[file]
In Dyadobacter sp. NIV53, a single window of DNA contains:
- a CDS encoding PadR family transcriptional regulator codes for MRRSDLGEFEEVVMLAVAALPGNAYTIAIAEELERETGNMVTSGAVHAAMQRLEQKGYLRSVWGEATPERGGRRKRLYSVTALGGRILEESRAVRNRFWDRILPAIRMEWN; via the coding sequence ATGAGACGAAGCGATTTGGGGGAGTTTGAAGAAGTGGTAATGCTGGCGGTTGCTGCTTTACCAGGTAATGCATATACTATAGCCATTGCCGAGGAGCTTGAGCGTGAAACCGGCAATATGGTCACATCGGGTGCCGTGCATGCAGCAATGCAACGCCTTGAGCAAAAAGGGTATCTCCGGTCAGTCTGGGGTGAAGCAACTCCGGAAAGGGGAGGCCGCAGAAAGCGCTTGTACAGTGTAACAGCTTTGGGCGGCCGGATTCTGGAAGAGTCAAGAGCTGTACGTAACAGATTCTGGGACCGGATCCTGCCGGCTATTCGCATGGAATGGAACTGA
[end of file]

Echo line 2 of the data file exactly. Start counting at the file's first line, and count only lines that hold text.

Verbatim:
- a CDS encoding PadR family transcriptional regulator codes for MRRSDLGEFEEVVMLAVAALPGNAYTIAIAEELERETGNMVTSGAVHAAMQRLEQKGYLRSVWGEATPERGGRRKRLYSVTALGGRILEESRAVRNRFWDRILPAIRMEWN; via the coding sequence ATGAGACGAAGCGATTTGGGGGAGTTTGAAGAAGTGGTAATGCTGGCGGTTGCTGCTTTACCAGGTAATGCATATACTATAGCCATTGCCGAGGAGCTTGAGCGTGAAACCGGCAATATGGTCACATCGGGTGCCGTGCATGCAGCAATGCAACGCCTTGAGCAAAAAGGGTATCTCCGGTCAGTCTGGGGTGAAGCAACTCCGGAAAGGGGAGGCCGCAGAAAGCGCTTGTACAGTGTAACAGCTTTGGGCGGCCGGATTCTGGAAGAGTCAAGAGCTGTACGTAACAGATTCTGGGACCGGATCCTGCCGGCTATTCGCATGGAATGGAACTGA